There’s a bumper sticker available on the internet that reads, “The Bigger the Government the Smaller the Citizen.” I thought about that bumper sticker shortly after I heard that the U.S. Army Corps of Engineers had decided to blast a hole through the Birds Point – New Madrid Floodway, in southeastern Missouri on May 2.

The result from the blast was the intentional flooding of more than 130,000 acres of fertile farmland (most of it already planted to corn or soybeans), nearly 100 homes and valuable grain storage facilities, machinery sheds and irrigation equipment. Yet, water flowing into this spillway after the blast reduced water levels elsewhere along the swollen Mississippi River and Ohio River confluence, helped relieve pressure on levees protecting the towns of Cairo, IL, Paducah, KY, Cape Girardeau, MO, and possibly others, thus protecting more populated places than the area in this particular floodway.

The Corps simply did what was in its authority to do: flood a spillway area in a sparsely populated area to save the property and possibly the lives of people in more populated areas. Some would say that if you live and work in a government-designated floodway, then you should expect that it will be used as intended when the circumstances dictate it. Others could respond that it’s wrong to give an unelected person in the government the power to cause a small minority of Americans (farmers) to suffer at the expense of the majority (city dwellers). 

At this point, I have to tip my hat to Kevin Mainord, who grows nearly half his corn and soybean crops in the New Madrid Floodway, which is still largely underwater. Rather than taking on a bitter, finger-pointing attitude about the levee blast, Mainord is focused on rebuilding, replanting and salvaging what he can from the flood. See the accompanying article in this edition of the Corn E-Digest, entitled “Hope Still Floats On Flooded Acres.”

No, were I in his place, the cynic in me would probably argue that if all these city dwellers didn’t want to flood, then they should use their own tax money to build bigger and stronger levees to protect themselves. Instead, farmers in the spillway now have to pay the price for the inadequate foresight of those living in the cities.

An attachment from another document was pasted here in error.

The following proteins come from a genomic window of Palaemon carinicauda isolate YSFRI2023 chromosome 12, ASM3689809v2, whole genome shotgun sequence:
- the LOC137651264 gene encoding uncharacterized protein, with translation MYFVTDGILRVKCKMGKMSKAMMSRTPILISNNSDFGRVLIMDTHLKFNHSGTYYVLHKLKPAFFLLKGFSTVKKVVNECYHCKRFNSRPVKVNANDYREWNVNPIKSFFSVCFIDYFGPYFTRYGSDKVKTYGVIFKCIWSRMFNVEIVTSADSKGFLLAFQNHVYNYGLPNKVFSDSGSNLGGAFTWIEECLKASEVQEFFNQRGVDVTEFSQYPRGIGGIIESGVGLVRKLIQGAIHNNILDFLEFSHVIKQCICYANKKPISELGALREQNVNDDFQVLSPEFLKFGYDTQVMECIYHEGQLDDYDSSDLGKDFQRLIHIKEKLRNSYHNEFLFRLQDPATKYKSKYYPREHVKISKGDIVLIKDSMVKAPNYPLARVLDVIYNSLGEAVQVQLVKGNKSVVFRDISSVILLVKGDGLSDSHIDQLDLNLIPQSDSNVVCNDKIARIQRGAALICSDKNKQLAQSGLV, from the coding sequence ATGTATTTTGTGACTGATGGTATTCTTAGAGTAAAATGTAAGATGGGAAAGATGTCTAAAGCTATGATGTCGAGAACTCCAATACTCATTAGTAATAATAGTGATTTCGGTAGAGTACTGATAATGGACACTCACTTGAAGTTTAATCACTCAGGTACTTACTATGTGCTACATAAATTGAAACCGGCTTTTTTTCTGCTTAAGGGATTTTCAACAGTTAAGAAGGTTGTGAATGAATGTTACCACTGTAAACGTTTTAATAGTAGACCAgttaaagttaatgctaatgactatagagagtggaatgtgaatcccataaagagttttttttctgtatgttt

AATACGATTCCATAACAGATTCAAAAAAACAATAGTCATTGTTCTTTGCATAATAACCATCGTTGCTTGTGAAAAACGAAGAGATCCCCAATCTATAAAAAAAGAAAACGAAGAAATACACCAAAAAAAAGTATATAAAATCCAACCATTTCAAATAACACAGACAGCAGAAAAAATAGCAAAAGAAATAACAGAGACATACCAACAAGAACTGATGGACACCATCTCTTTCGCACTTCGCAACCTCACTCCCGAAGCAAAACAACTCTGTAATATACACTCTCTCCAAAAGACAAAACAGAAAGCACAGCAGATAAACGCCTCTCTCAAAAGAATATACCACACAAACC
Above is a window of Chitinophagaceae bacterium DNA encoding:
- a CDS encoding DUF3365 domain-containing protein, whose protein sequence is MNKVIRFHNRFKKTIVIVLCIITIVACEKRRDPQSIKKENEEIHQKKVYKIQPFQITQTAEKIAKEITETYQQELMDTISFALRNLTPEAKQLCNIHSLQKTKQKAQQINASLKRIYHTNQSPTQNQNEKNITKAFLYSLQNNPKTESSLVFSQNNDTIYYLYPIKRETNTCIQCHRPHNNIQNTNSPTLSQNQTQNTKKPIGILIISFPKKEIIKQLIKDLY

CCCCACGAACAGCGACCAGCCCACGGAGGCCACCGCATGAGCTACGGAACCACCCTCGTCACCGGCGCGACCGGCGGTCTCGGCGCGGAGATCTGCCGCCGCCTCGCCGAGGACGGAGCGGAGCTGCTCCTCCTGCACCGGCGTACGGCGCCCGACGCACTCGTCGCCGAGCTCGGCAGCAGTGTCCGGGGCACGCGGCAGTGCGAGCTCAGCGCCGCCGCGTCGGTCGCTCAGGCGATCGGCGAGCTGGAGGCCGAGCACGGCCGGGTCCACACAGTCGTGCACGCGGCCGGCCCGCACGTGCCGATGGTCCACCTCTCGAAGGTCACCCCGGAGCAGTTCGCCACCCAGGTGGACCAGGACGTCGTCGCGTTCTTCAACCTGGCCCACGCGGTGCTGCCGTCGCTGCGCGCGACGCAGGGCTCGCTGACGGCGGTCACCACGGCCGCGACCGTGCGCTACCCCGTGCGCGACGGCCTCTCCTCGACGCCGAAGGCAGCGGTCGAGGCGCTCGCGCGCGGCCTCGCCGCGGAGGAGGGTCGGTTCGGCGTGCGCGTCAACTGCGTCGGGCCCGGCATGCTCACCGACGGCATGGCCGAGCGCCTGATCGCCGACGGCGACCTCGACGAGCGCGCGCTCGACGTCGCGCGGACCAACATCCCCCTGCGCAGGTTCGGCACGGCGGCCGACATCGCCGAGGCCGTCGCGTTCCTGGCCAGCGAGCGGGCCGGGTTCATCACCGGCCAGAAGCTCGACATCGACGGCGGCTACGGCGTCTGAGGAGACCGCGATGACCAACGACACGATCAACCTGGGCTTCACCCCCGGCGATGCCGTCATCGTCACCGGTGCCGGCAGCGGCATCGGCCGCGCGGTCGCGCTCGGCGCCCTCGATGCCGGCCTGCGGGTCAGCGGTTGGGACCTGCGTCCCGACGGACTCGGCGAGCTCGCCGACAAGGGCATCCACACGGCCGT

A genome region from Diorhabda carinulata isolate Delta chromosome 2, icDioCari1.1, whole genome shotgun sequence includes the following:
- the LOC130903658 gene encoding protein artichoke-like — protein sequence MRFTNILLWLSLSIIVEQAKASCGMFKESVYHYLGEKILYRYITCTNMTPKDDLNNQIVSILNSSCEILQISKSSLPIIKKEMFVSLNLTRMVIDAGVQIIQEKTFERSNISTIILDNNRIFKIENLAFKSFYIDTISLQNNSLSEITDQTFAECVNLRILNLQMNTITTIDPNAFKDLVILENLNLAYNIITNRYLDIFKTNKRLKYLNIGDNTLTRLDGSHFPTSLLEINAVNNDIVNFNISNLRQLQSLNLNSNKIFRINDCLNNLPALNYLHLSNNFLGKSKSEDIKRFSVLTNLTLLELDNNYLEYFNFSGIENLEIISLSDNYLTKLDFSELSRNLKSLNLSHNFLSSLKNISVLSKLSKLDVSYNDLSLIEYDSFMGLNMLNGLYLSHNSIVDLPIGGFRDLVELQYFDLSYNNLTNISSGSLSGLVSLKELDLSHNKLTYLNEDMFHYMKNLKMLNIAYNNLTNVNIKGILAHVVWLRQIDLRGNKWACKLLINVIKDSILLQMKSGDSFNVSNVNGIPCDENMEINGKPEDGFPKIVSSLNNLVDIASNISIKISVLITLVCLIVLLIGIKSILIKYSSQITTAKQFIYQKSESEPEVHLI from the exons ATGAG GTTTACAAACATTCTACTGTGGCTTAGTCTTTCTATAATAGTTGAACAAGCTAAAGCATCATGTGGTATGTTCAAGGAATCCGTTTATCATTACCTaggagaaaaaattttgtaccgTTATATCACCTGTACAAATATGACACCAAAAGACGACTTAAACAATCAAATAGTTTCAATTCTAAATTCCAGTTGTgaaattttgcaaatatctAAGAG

Yes, the cynic in me sees the levee blast as symbolic of a recent pattern in which government agencies are increasingly making decisions that are destructive to those who are trying to make a livelihood from the land in order to please a populace that understands very little about what it takes to grow the food that feeds them. I tend to believe that as our government has continued to grow bigger and bigger, the significance of the individual citizen has grown smaller and smaller, particularly those citizens who live and work in rural areas.

You’re welcome to do an online search to read my previous editorials for recent examples of how either the U.S. Congress, the president or government agencies such as the Environmental Protection Agency, or even the U.S. Army Corps of Engineers (in a different situation), have taken positions at odds with those who grow food. I also recognize that as many who might agree with me on this issue may also disagree. Either way, I’d be happy to consider your opinion on the topic.

When writing, please let me know your name, where you farm or work, what your comment is and whether or not I have permission to use your comment in a future Corn E-Digest newsletter. You can contact me (John Pocock) at: john.pocock@penton.com.

You're also welcome to write to me if you have concerns or questions about this newsletter or if you have ideas on topics you’d like to see me write about for future issues. I look forward to hearing from you.